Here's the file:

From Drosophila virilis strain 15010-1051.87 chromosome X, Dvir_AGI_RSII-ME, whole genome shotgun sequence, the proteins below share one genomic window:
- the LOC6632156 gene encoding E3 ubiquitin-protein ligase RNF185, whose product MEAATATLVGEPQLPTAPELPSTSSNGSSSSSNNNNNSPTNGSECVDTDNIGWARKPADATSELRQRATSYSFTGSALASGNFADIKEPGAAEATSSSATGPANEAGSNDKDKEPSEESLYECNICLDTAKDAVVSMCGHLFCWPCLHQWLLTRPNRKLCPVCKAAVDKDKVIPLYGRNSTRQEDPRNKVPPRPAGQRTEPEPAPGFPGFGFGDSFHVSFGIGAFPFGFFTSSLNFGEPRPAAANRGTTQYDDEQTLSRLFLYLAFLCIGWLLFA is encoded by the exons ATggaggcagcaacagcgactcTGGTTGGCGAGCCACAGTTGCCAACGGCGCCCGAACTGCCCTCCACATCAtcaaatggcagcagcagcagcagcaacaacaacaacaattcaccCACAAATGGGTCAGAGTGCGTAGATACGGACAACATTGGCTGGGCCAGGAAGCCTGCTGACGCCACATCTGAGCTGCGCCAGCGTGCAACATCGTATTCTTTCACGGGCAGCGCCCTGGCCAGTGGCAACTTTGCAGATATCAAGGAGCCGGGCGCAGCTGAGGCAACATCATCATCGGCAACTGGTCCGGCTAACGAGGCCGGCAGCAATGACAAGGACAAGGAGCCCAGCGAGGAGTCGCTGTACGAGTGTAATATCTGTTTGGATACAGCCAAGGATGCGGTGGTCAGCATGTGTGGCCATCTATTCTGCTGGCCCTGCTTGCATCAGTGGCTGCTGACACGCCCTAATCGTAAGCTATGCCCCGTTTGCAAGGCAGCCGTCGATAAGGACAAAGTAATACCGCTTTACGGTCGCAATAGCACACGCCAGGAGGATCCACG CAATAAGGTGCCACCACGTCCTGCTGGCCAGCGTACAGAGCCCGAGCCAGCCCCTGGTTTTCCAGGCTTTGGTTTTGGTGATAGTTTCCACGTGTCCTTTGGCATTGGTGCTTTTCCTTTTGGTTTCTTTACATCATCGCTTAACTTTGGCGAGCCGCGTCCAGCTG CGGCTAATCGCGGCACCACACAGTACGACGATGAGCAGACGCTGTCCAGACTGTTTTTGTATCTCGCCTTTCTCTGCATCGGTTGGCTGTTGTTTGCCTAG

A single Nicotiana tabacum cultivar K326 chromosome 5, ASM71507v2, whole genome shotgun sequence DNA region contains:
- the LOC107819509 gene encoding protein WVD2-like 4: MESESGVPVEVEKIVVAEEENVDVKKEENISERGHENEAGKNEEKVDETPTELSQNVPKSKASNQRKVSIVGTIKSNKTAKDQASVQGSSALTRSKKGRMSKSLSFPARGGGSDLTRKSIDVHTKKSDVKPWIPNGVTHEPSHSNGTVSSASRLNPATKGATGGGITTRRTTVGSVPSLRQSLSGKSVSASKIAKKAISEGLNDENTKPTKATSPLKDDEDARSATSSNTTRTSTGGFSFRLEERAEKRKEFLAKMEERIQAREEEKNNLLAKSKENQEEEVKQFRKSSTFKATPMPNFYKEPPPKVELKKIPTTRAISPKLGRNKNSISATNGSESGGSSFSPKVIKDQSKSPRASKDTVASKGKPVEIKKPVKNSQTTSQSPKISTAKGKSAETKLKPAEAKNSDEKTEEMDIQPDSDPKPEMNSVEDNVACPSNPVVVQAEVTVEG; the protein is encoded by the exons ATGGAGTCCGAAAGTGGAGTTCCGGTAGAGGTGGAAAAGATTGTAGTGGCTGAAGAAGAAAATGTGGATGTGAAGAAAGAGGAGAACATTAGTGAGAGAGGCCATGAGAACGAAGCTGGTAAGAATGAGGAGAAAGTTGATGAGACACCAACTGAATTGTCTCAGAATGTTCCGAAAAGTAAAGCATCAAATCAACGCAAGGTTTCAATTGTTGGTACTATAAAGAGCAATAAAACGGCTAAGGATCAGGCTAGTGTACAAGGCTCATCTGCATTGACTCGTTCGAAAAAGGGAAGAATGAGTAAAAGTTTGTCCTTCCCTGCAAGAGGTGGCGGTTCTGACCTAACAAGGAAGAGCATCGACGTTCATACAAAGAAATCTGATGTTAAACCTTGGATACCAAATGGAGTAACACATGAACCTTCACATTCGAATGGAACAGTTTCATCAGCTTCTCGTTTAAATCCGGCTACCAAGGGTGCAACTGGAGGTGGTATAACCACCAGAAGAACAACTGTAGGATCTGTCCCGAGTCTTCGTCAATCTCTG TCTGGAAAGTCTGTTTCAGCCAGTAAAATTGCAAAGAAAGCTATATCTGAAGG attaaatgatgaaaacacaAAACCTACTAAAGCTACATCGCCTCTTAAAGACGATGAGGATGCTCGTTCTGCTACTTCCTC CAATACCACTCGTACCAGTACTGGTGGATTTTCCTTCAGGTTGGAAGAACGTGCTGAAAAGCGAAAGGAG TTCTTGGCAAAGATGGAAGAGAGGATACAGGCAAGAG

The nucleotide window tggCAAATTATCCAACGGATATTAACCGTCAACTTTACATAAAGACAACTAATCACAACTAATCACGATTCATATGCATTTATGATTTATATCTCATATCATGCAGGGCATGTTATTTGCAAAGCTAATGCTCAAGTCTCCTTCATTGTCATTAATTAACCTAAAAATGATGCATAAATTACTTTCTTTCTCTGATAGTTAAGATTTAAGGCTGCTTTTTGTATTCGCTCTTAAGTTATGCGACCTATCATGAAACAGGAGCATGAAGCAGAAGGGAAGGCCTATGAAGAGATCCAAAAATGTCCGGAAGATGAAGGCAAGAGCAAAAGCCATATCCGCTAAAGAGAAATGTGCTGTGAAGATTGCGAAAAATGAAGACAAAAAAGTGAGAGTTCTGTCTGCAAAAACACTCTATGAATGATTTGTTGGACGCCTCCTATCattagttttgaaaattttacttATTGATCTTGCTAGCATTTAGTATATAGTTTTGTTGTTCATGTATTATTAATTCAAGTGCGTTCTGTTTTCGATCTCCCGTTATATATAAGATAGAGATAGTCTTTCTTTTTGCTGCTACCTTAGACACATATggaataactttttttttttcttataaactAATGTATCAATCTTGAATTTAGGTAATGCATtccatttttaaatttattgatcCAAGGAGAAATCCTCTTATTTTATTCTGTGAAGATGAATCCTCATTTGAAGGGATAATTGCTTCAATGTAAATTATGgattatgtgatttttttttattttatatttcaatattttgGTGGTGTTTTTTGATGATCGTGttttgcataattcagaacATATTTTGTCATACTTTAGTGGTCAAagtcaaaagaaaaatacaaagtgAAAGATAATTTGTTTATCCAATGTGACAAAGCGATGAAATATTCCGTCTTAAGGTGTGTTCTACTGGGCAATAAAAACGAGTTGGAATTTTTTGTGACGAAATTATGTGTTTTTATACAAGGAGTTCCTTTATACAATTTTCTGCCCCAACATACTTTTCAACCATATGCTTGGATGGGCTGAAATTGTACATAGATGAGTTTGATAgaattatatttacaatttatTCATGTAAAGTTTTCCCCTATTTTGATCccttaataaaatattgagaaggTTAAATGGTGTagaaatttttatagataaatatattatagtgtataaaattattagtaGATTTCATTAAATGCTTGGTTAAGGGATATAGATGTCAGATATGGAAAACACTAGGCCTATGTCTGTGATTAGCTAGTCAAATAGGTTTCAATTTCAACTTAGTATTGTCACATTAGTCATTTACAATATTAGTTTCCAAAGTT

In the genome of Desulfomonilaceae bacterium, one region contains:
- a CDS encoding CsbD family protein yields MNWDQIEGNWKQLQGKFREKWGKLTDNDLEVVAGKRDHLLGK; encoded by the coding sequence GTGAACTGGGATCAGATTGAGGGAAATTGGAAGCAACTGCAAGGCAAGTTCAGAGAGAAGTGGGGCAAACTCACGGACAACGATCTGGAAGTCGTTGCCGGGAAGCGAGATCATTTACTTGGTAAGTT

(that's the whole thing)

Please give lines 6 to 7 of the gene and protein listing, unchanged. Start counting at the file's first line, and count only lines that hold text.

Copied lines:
In the genome of Desulfomonilaceae bacterium, one region contains:
- a CDS encoding CsbD family protein yields MNWDQIEGNWKQLQGKFREKWGKLTDNDLEVVAGKRDHLLGK; encoded by the coding sequence GTGAACTGGGATCAGATTGAGGGAAATTGGAAGCAACTGCAAGGCAAGTTCAGAGAGAAGTGGGGCAAACTCACGGACAACGATCTGGAAGTCGTTGCCGGGAAGCGAGATCATTTACTTGGTAAGTT